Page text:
In response to the announcement, Saeb Erekat, the chief Palestinian negotiator, said, “Israeli Prime Minister Netanyahu sent a message to Mr. Kerry today, and the message reads: Do not continue your peace efforts.... They know very well that this destroys the peace process.”
Erekat negotiated the Oslo Accords with Israel and was the Palestinians' chief negotiator from 1995 until May 2003, when he resigned in protest from the Palestinian government. He later reconciled with the party and was reappointed to the position in September 2003. He also serves as a member of the Palestinian Parliament, representing Jericho.
Secretary of State John Kerry left Israel on January 6 after his five-day visit to the region, during which he met with Israeli Prime Minister Benjamin Netanyahu and Palestinian Authority President Mahmoud Abbas.
Following his meeting with the two leaders, Kerry said of his attempts to facilitate the peace process that the two sides were “not there yet, but we are making progress and we are beginning to flesh out the toughest hurdles yet to be overcome.”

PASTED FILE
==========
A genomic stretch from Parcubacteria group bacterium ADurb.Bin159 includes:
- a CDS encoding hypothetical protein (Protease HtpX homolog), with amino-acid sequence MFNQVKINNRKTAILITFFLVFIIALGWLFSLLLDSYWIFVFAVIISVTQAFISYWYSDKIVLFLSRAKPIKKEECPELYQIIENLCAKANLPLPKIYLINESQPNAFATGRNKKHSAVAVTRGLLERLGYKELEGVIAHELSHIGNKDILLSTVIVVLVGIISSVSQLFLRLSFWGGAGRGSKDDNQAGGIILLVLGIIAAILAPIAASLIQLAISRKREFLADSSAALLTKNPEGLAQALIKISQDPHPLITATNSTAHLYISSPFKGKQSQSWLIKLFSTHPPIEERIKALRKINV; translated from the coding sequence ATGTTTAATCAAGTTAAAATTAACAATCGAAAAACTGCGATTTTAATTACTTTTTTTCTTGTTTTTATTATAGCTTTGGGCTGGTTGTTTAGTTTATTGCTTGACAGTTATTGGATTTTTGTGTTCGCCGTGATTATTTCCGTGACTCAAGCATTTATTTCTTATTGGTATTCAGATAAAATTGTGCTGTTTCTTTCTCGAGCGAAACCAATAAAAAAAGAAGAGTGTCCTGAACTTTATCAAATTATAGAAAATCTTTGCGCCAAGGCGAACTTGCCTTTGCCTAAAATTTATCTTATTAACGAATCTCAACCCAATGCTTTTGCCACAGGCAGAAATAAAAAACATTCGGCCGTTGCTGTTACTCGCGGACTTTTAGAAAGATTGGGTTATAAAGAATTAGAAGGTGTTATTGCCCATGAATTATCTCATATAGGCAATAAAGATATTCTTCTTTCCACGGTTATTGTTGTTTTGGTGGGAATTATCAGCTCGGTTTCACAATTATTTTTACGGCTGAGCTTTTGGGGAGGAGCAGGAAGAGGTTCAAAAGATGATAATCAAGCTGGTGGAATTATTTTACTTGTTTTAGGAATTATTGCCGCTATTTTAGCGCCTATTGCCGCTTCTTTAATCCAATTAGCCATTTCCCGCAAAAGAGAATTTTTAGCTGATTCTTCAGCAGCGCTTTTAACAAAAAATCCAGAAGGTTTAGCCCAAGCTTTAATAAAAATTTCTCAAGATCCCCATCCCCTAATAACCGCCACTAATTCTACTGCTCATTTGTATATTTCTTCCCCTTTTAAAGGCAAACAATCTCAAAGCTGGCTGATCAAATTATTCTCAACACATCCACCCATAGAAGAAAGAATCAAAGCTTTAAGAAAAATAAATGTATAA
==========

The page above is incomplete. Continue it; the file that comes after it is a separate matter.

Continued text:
A spokesman for Abbas, Nabil Abu Rdeneh, condemned Israel's announcement of new housing, stating, “This decision demonstrates continued Israeli obstruction of U.S. efforts to create a path to peace based on a two-state solution.”
A report from Bloomberg News noted that peace talks brokered by Secretary of State Kerry began in July and are scheduled to run for nine months. U.S. Ambassador to Israel Daniel Shapiro said on January 7 that Kerry hopes to propose a blueprint within a month that would guide negotiations toward a final treaty.
The New York Times reported that the new housing plan was also criticized within Israel and quoted Ofer Shelah, a member of Netanyahu’s coalition from the centrist Yesh Atid Party, who called the announcement “regrettable both in content and in the timing.”
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Photo of Gush Etzion settlement in the West Bank